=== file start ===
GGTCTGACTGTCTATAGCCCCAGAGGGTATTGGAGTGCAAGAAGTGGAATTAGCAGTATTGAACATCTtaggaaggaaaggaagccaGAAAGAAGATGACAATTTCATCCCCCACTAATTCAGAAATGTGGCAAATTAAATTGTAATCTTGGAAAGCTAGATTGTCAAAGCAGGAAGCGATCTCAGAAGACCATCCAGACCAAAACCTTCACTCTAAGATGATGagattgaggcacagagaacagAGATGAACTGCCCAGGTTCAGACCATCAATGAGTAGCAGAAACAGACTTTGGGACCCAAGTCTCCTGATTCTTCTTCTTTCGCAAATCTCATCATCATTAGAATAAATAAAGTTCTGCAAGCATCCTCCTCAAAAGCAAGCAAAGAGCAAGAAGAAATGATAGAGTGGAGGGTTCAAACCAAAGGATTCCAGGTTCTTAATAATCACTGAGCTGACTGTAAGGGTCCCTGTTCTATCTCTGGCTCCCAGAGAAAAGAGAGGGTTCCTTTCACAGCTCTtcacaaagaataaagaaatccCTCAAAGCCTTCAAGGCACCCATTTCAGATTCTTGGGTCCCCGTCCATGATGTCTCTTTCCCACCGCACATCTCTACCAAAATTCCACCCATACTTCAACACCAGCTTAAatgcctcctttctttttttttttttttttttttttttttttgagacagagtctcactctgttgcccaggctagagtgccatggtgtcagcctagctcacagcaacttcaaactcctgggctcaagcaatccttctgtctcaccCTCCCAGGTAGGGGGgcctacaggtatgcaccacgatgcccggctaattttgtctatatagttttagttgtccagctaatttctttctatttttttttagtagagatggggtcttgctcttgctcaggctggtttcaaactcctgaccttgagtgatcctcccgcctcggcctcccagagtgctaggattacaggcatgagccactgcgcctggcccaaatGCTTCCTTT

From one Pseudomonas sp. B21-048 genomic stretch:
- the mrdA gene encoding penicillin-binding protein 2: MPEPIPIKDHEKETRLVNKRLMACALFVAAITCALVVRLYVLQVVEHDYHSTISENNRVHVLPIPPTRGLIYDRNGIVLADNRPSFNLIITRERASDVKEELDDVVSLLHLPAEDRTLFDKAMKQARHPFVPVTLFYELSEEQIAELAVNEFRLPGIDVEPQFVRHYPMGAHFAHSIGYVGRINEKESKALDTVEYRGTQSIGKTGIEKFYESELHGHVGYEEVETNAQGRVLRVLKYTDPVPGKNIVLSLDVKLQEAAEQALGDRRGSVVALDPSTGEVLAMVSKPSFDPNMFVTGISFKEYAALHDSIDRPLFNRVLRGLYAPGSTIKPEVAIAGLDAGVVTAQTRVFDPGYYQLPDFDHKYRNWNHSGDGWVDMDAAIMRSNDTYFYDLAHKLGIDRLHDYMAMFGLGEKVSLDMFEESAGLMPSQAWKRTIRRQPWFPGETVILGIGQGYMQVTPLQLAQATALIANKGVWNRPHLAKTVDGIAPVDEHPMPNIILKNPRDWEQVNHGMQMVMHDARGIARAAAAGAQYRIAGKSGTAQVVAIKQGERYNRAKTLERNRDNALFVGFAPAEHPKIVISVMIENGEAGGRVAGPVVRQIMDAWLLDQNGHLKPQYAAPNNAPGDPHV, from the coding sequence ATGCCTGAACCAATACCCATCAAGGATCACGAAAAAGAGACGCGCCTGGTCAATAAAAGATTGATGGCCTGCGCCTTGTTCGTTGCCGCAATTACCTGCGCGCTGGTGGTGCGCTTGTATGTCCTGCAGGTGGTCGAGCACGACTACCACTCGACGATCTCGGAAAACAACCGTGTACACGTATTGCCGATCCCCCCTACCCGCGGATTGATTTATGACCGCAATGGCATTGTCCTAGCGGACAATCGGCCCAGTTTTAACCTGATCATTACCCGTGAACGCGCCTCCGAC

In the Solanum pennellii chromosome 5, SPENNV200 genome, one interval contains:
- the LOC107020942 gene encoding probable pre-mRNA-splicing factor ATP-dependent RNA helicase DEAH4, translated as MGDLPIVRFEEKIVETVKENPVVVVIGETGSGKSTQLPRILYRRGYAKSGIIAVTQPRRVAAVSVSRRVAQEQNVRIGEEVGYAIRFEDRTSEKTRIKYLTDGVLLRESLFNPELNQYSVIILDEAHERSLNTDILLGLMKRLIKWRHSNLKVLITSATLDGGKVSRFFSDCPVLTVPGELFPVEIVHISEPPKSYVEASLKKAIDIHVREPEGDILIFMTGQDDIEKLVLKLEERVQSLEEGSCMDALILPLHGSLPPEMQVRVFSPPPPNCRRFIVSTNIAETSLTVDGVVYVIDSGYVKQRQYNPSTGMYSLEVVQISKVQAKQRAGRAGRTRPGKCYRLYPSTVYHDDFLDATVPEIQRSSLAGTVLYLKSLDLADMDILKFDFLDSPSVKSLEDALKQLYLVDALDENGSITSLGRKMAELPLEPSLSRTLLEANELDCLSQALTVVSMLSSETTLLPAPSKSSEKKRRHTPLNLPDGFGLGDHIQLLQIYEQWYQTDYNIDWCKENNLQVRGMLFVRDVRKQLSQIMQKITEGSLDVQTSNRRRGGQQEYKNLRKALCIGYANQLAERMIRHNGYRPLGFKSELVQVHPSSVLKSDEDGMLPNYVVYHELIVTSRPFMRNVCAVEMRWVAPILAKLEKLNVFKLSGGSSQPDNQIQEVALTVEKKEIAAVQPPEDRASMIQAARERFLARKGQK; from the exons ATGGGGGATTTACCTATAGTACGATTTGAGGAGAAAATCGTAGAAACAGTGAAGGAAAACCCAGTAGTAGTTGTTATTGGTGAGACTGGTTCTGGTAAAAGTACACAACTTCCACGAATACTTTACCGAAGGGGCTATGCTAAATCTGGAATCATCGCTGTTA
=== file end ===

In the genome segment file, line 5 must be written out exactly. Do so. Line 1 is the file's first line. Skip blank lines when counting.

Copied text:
- the LOC107020942 gene encoding probable pre-mRNA-splicing factor ATP-dependent RNA helicase DEAH4, translated as MGDLPIVRFEEKIVETVKENPVVVVIGETGSGKSTQLPRILYRRGYAKSGIIAVTQPRRVAAVSVSRRVAQEQNVRIGEEVGYAIRFEDRTSEKTRIKYLTDGVLLRESLFNPELNQYSVIILDEAHERSLNTDILLGLMKRLIKWRHSNLKVLITSATLDGGKVSRFFSDCPVLTVPGELFPVEIVHISEPPKSYVEASLKKAIDIHVREPEGDILIFMTGQDDIEKLVLKLEERVQSLEEGSCMDALILPLHGSLPPEMQVRVFSPPPPNCRRFIVSTNIAETSLTVDGVVYVIDSGYVKQRQYNPSTGMYSLEVVQISKVQAKQRAGRAGRTRPGKCYRLYPSTVYHDDFLDATVPEIQRSSLAGTVLYLKSLDLADMDILKFDFLDSPSVKSLEDALKQLYLVDALDENGSITSLGRKMAELPLEPSLSRTLLEANELDCLSQALTVVSMLSSETTLLPAPSKSSEKKRRHTPLNLPDGFGLGDHIQLLQIYEQWYQTDYNIDWCKENNLQVRGMLFVRDVRKQLSQIMQKITEGSLDVQTSNRRRGGQQEYKNLRKALCIGYANQLAERMIRHNGYRPLGFKSELVQVHPSSVLKSDEDGMLPNYVVYHELIVTSRPFMRNVCAVEMRWVAPILAKLEKLNVFKLSGGSSQPDNQIQEVALTVEKKEIAAVQPPEDRASMIQAARERFLARKGQK; from the exons ATGGGGGATTTACCTATAGTACGATTTGAGGAGAAAATCGTAGAAACAGTGAAGGAAAACCCAGTAGTAGTTGTTATTGGTGAGACTGGTTCTGGTAAAAGTACACAACTTCCACGAATACTTTACCGAAGGGGCTATGCTAAATCTGGAATCATCGCTGTTA